Cytomegalovirus (CMV) Infection

Cytomegalovirus (sye-tuh-MEH-guh-lo-vy-rus), or CMV infection, is very common and usually causes no symptoms. It poses little risk for healthy people, but it can lead to serious illness in people with weak immune systems.

Once inside the human body, the cytomegalovirus can invade many organs and systems including the salivary glands, brain, lungs, kidneys, and liver.

Once inside the human body, the cytomegalovirus can invade many organs and systems including the salivary glands, brain, lungs, kidneys, and liver.
CNRI/Science Source.

What Is CMV?

CMV is part of the herpesvirus (her-peez-VY-rus) family, which also includes the viruses that cause herpes * , chickenpox, and mononucleosis * . As with other members of the herpesvirus family, once CMV enters a person's body, it remains there for the person's whole life. CMV infection can cause flulike symptoms when a person is first infected, but many people have no symptoms at all. The virus usually becomes dormant after it enters the body, meaning that it remains hidden and does not cause symptoms of illness. The virus can emerge at a later time, however, and produce illness in people with weakened immune systems, such as people who have cancer or AIDS or those who have received organ or bone marrow * transplants. CMV is a risk for pregnant women because of the danger that it can be transmitted to their babies. CMV is the most common viral infection for infants born in the United States, about 30,000 cases each year, and more than 5,000 children per year suffer permanent problems. The disease is the leading cause of intellectual disability and hearing defects in newborns in the United States as a result of congenital (kon-JEH-nih-tul) infection, that is, infection that is present at birth.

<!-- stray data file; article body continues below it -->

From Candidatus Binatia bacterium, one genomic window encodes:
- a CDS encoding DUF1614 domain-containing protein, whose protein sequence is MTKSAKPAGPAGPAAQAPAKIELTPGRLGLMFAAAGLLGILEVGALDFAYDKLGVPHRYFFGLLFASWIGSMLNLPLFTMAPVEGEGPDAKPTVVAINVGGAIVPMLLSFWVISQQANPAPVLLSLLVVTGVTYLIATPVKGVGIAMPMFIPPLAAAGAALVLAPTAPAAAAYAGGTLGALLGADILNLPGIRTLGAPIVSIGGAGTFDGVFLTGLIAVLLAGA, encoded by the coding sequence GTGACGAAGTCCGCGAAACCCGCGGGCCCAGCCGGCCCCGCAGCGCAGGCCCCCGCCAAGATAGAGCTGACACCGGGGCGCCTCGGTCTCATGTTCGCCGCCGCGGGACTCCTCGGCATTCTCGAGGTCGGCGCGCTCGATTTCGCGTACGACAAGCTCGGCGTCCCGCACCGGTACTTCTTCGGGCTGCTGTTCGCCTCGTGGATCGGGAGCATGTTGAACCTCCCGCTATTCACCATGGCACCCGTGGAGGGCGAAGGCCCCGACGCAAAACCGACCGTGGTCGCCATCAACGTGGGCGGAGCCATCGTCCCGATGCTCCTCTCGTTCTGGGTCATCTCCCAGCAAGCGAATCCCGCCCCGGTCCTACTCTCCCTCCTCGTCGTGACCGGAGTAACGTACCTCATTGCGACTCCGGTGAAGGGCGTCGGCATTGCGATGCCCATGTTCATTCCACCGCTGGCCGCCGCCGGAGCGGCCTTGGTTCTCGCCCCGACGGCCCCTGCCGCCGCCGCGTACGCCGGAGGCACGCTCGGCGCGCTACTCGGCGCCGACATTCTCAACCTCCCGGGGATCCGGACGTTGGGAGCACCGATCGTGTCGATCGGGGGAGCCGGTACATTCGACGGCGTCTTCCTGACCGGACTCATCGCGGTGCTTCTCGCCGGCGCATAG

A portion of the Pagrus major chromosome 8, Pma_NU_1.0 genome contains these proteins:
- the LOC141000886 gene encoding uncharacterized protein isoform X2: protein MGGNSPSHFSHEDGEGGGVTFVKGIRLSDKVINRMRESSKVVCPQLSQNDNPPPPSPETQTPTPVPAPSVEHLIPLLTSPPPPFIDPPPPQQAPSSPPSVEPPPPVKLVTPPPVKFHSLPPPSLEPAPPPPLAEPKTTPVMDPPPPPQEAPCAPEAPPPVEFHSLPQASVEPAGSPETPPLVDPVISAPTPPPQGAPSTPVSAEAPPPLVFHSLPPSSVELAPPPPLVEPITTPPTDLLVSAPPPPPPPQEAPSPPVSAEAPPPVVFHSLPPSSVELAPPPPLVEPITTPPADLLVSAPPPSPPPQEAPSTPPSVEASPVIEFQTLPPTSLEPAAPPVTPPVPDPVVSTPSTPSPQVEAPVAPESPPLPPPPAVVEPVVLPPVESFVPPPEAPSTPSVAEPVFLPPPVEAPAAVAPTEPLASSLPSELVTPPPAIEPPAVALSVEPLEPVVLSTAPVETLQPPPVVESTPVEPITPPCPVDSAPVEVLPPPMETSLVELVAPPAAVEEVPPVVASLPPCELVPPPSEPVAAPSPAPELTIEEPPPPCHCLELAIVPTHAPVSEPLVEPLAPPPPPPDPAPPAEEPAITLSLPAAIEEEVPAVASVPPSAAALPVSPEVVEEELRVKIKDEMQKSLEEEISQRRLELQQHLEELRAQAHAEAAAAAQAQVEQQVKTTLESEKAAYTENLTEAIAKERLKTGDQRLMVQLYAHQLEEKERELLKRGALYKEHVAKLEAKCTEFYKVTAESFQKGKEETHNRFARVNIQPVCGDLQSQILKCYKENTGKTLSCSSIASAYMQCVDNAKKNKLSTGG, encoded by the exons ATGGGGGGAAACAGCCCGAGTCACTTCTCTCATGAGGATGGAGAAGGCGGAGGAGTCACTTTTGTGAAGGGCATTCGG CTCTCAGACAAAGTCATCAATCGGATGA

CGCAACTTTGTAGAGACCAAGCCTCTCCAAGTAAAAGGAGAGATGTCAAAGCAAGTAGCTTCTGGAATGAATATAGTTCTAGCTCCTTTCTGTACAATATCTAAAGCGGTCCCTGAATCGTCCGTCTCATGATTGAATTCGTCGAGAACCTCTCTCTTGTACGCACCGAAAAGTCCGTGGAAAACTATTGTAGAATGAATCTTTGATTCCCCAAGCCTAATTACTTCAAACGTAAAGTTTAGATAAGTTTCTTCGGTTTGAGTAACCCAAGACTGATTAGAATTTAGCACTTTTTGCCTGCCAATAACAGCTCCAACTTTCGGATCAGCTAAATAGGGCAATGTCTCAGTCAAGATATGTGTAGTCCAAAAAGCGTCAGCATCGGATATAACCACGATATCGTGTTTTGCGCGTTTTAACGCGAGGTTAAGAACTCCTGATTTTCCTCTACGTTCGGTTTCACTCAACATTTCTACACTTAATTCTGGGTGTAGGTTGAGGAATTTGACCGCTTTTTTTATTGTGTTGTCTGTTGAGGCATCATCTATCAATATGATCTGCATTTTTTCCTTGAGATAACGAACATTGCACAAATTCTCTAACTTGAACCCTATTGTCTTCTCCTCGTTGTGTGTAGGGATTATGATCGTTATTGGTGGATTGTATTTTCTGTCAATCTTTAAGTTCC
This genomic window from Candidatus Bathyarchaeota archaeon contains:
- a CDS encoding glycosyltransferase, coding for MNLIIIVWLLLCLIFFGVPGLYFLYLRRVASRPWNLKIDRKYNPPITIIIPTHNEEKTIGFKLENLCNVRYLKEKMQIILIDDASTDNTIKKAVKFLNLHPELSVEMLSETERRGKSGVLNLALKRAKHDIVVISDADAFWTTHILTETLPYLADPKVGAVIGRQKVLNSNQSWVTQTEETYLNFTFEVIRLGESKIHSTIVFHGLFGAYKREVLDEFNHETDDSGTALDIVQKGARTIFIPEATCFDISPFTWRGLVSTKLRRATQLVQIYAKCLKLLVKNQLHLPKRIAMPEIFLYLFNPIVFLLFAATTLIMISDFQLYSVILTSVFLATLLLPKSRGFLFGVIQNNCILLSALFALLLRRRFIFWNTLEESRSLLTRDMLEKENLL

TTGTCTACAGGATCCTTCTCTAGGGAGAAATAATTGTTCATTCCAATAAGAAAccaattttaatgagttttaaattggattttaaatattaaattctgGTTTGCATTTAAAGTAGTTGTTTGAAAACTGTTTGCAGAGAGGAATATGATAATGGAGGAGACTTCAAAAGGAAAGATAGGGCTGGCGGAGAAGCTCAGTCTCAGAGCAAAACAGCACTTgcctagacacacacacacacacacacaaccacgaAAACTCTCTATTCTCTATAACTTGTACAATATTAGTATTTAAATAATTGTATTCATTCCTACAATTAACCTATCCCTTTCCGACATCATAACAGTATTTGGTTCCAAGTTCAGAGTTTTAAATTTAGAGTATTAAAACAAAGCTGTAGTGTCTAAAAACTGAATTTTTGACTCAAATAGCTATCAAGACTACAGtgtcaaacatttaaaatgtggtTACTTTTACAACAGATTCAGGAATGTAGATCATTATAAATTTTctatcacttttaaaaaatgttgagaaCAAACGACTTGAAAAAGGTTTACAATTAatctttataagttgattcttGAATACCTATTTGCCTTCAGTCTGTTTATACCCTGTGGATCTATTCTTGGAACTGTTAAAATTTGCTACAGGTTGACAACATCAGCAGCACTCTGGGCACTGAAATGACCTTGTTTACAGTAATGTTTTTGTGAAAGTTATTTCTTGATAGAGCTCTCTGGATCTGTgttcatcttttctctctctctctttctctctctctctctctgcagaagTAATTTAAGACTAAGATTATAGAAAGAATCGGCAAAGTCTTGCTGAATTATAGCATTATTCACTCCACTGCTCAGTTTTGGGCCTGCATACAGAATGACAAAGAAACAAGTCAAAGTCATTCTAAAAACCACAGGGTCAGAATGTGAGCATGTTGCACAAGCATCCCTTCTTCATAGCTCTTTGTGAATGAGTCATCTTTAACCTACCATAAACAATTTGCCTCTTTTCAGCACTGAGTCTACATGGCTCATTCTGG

How Is CMV Spread?

CMV is contagious and can spread through bodily fluids, including blood, saliva, semen * , breast milk, tears, and urine * . The virus can be transmitted by sexual contact, by close person-to-person contact, or from mother to baby during pregnancy, birth, or breastfeeding. It often spreads among children in day care or preschool or among family members. In the United States, as many as three of every five adults have been infected with CMV by the time they reach age 40. CMV infects people all over the world and is even more widespread in developing countries and among those with poor living conditions.

What Are the Symptoms of CMV?